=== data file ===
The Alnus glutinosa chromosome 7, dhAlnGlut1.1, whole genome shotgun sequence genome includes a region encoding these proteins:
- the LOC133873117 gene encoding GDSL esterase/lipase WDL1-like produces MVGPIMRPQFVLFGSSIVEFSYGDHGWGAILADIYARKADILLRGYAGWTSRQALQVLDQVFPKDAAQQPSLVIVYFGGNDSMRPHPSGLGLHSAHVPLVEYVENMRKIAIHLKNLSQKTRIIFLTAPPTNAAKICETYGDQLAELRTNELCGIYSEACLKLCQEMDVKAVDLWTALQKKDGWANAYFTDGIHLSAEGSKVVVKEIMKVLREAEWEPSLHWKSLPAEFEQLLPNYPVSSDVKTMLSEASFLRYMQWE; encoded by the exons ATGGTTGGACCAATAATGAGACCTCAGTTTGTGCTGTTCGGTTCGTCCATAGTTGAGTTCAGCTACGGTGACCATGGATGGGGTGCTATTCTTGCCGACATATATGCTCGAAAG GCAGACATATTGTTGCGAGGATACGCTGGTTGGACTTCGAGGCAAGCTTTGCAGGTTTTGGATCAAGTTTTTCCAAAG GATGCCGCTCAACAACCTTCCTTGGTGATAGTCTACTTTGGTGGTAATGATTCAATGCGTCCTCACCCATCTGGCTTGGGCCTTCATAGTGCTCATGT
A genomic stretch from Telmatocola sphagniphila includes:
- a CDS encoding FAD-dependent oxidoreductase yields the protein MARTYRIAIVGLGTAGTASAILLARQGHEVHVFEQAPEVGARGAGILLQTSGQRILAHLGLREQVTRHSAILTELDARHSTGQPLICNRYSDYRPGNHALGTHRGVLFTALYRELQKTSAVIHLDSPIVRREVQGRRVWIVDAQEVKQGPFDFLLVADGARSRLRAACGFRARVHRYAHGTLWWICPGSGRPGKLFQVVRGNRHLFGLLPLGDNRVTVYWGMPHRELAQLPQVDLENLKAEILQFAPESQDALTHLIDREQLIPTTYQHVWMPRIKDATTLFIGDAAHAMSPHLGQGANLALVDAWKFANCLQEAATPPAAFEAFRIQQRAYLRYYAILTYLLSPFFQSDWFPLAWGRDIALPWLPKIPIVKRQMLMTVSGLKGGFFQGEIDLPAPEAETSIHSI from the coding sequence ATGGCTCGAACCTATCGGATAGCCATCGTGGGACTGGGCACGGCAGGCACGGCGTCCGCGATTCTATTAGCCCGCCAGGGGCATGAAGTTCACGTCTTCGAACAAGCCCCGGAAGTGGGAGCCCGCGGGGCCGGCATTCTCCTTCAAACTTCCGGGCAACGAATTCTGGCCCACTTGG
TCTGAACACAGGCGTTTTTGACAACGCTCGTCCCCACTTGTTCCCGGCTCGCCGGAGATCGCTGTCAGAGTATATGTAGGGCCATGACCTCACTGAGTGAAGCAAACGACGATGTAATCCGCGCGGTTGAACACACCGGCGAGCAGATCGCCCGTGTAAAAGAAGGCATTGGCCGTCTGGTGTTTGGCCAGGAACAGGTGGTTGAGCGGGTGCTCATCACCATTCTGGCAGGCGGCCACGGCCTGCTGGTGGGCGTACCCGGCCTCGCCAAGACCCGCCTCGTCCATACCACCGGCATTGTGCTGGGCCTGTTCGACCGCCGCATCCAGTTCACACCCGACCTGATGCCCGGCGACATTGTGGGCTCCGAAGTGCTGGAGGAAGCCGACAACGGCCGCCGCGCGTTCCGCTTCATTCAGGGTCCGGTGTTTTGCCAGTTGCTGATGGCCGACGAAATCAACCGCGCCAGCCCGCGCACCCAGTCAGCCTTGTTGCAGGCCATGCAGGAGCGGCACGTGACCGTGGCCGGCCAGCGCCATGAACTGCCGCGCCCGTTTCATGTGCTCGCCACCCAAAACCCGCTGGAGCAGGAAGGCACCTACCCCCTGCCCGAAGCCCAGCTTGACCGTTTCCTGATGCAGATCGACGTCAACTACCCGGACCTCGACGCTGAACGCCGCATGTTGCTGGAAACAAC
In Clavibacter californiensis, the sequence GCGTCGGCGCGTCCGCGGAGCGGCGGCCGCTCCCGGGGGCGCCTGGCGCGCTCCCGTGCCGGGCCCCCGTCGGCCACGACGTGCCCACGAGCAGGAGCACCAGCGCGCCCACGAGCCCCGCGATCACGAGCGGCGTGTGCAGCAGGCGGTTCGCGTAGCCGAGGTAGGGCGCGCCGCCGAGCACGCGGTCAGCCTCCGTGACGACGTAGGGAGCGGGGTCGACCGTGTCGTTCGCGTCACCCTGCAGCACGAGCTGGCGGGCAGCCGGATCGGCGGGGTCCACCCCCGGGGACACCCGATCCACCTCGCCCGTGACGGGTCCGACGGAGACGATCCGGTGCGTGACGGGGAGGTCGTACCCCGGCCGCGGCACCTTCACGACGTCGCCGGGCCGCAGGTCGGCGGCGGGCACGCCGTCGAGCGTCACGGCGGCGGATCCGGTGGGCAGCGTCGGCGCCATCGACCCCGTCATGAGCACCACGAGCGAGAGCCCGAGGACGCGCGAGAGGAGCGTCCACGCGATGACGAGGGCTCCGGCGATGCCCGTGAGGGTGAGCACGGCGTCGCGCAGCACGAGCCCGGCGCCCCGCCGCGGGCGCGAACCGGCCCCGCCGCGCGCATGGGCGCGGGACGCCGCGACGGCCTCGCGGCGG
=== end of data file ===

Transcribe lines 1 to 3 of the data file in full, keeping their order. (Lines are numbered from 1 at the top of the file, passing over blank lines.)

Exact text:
The Alnus glutinosa chromosome 7, dhAlnGlut1.1, whole genome shotgun sequence genome includes a region encoding these proteins:
- the LOC133873117 gene encoding GDSL esterase/lipase WDL1-like produces MVGPIMRPQFVLFGSSIVEFSYGDHGWGAILADIYARKADILLRGYAGWTSRQALQVLDQVFPKDAAQQPSLVIVYFGGNDSMRPHPSGLGLHSAHVPLVEYVENMRKIAIHLKNLSQKTRIIFLTAPPTNAAKICETYGDQLAELRTNELCGIYSEACLKLCQEMDVKAVDLWTALQKKDGWANAYFTDGIHLSAEGSKVVVKEIMKVLREAEWEPSLHWKSLPAEFEQLLPNYPVSSDVKTMLSEASFLRYMQWE; encoded by the exons ATGGTTGGACCAATAATGAGACCTCAGTTTGTGCTGTTCGGTTCGTCCATAGTTGAGTTCAGCTACGGTGACCATGGATGGGGTGCTATTCTTGCCGACATATATGCTCGAAAG GCAGACATATTGTTGCGAGGATACGCTGGTTGGACTTCGAGGCAAGCTTTGCAGGTTTTGGATCAAGTTTTTCCAAAG GATGCCGCTCAACAACCTTCCTTGGTGATAGTCTACTTTGGTGGTAATGATTCAATGCGTCCTCACCCATCTGGCTTGGGCCTTCATAGTGCTCATGT
A genomic stretch from Telmatocola sphagniphila includes: